The 1997 U.S. Economic Report of the President had a whole chapter devoted to “Inequality and Economic Rewards.” It was a conventional and competent piece of analysis. The theme was a familiar one: President John F. Kennedy said 35 years ago that a rising tide raises all boats, and that appeared to be true for a while; rapid economic growth led to large increases in incomes for all members of society and reduced inequality. Beginning in the late 1970s, this broad tide of equalizing growth turned, and the gap between rich and poor began to widen. The shift in the distribution of income had many sources, but basically new technologies reshaped the economic landscape. Education became the fundamental fault line running through the workforce. Demand for high-skilled workers soared, while demand for the less skilled shrank. In 1979, a male college graduate earned 39 percent more than a man with a high school degree. By 1993, that gap had increased to 80 percent. In short, growing inequality in earnings has been viewed as a major problem.
This week’s edition of The Economist (June 6, 1998) focused on a different aspect of inequality in the United States. It looked at the superrich—those who have made fortunes through entrepreneurship or simply through the tremendous run-up in the stock market—and claimed that the unrich are anxious and resentful of the superrich, and the superrich are not doing enough to assuage these feelings. More and better philanthropy is the answer, they claim. Finally, we have the blockbuster movie Titanic, which has elevated class warfare to a level not enjoyed since Karl Marx.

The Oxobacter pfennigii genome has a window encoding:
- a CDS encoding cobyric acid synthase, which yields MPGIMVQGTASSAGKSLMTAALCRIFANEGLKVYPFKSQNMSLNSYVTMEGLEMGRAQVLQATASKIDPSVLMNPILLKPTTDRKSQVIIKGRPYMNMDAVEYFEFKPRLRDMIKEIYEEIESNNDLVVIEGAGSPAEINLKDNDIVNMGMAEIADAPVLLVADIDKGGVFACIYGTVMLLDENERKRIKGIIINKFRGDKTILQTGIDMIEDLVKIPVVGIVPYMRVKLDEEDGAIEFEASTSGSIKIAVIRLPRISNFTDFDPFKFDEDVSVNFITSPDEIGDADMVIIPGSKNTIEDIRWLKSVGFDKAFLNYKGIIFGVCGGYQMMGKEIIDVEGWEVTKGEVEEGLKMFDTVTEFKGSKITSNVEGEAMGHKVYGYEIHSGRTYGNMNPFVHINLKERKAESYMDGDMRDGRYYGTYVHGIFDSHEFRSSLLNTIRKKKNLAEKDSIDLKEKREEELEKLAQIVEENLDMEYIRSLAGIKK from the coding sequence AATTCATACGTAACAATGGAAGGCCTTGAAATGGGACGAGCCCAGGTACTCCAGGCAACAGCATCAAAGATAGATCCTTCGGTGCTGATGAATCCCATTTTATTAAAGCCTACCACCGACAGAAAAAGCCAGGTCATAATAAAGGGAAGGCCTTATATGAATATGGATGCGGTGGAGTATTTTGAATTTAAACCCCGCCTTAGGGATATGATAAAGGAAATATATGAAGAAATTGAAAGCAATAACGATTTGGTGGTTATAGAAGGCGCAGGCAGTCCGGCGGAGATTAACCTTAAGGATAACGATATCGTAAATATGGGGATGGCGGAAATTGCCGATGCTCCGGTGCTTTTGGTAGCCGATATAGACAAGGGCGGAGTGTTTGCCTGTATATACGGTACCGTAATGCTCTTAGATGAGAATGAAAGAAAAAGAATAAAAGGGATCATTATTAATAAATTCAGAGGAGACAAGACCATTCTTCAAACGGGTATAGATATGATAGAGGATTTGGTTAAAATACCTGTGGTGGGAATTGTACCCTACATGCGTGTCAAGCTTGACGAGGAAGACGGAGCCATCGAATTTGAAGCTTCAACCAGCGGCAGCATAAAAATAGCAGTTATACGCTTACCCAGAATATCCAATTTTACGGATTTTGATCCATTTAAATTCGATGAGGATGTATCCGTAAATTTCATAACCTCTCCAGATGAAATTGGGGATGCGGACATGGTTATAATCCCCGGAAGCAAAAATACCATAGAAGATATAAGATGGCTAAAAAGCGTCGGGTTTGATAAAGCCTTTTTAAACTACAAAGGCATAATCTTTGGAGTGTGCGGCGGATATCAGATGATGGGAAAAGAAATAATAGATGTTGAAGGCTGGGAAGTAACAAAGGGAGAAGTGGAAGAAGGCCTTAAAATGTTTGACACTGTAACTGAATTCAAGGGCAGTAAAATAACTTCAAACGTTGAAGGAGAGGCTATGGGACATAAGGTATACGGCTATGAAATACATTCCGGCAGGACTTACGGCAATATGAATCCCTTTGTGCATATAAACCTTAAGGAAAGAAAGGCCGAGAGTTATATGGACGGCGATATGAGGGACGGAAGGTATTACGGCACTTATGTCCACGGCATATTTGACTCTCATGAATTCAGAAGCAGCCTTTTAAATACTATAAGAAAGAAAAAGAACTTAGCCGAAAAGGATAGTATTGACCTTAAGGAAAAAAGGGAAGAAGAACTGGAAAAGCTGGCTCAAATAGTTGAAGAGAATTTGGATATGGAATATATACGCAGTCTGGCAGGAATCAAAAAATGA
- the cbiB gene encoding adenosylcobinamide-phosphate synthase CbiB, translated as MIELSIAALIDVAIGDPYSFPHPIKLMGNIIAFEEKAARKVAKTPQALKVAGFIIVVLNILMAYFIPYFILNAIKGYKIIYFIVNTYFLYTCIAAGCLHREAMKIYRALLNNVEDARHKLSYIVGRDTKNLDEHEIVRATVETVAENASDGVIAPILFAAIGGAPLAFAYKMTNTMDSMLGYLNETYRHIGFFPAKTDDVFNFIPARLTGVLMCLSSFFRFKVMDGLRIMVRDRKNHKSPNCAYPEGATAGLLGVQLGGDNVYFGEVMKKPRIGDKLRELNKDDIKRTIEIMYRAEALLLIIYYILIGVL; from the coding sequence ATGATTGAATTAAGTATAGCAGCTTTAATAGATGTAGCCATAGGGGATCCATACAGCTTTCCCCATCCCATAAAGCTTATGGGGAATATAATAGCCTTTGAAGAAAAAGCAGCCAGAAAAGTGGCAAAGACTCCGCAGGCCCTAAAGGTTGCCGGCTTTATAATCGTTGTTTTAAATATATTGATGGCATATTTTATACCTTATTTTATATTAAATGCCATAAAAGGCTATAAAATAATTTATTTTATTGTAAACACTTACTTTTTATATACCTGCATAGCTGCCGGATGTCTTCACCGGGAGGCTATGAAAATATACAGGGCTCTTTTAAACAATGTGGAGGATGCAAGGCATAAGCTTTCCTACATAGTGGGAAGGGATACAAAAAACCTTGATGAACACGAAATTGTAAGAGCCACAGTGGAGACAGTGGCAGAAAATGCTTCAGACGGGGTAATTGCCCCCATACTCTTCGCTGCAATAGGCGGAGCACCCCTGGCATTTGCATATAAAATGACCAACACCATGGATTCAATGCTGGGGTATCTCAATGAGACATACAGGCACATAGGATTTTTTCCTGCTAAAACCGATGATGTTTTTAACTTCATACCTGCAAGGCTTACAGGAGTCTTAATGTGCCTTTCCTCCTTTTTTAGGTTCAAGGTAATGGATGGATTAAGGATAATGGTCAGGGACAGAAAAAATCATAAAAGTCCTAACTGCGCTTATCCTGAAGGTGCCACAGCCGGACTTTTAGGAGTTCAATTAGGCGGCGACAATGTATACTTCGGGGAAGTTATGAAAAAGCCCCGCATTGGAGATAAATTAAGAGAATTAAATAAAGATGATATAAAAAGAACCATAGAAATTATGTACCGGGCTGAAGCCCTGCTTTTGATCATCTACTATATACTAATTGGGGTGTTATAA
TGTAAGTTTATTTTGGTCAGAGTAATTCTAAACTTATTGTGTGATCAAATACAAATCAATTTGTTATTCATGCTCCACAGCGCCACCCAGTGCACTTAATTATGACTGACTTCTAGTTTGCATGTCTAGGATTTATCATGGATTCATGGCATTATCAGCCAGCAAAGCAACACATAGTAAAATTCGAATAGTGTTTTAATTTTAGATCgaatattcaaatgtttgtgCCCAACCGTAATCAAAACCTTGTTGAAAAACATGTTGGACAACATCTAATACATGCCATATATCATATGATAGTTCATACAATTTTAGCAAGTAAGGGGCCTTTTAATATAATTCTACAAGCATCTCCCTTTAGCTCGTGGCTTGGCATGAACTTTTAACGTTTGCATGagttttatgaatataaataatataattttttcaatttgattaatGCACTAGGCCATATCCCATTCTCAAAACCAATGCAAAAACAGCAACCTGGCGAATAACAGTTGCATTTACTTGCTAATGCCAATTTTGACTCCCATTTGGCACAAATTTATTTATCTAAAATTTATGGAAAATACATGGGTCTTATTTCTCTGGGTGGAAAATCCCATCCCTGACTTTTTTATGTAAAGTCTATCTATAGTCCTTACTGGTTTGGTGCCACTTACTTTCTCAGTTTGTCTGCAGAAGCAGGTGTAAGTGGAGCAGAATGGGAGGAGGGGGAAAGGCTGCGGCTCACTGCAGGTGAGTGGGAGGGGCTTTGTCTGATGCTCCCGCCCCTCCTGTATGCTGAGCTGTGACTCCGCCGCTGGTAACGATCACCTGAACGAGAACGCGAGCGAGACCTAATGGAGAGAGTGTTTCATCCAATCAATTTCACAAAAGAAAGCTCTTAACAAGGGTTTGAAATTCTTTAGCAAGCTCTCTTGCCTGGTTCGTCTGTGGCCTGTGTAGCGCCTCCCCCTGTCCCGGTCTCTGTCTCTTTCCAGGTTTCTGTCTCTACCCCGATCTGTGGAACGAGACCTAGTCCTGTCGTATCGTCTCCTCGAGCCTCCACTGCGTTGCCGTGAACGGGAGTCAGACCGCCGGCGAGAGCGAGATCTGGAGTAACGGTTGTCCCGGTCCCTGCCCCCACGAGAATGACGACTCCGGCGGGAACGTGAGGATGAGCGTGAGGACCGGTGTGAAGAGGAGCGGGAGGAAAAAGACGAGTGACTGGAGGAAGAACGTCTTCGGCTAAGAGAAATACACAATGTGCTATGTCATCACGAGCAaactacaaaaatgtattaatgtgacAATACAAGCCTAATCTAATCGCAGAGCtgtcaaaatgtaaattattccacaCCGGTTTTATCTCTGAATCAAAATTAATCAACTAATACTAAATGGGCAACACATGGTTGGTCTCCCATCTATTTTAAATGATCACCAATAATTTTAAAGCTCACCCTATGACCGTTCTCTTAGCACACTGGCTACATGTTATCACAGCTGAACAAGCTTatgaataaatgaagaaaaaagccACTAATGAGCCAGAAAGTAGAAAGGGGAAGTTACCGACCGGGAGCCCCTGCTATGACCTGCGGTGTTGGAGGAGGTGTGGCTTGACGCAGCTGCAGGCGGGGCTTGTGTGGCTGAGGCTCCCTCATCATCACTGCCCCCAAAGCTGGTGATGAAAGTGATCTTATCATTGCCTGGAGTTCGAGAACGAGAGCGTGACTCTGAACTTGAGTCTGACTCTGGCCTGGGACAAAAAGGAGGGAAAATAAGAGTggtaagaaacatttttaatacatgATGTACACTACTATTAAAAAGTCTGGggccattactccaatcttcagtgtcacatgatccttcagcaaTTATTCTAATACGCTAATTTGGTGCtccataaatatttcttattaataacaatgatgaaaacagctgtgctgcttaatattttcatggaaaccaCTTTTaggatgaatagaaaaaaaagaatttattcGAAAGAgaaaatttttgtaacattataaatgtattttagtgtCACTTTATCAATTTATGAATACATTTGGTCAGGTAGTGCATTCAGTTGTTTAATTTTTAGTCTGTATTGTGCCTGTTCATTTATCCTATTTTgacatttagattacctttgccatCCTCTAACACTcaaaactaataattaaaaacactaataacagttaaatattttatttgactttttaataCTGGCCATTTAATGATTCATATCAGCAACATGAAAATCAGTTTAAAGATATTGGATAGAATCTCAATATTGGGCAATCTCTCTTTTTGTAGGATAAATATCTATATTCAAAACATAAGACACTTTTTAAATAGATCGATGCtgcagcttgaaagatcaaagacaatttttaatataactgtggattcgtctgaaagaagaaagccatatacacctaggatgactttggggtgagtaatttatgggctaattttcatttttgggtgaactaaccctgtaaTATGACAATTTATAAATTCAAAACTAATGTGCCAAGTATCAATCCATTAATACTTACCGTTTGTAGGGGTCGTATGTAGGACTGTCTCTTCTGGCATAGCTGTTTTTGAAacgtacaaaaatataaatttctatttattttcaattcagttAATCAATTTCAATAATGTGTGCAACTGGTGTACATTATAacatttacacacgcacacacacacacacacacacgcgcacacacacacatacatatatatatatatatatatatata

In short, income and wealth inequality has gotten more than its share of press in the United States in the past 10 years. But is inequality really what we care about? I do not think so. Personally, I am not concerned that Bill Gates makes billions of dollars, or that Wall Street barons are earning fortunes, or even that the occasional CEO receives millions for driving his company into the ground. The excesses at the top are in some way the price of a vibrant and productive economy. To the extent possible, some of the more outlandish results can be tempered through income and inheritance taxes, but I do not lay awake at night focusing on the growing gap between Bill Gates and the average bloke.
I am concerned about the well-being of the poor and the near poor. This tends to get tied to questions of distribution in an environment of slow economic growth. If total earnings grow by only, say, 1 percent, and all those gains go to the top 40 percent, then the poor suffer. As a result, distributional concerns and concerns about absolute levels of well-being merge. But if the economy were growing rapidly and the circumstances of the poor were improving, then, even if the wealthy were making greater gains, growing inequality would probably not be an important concern.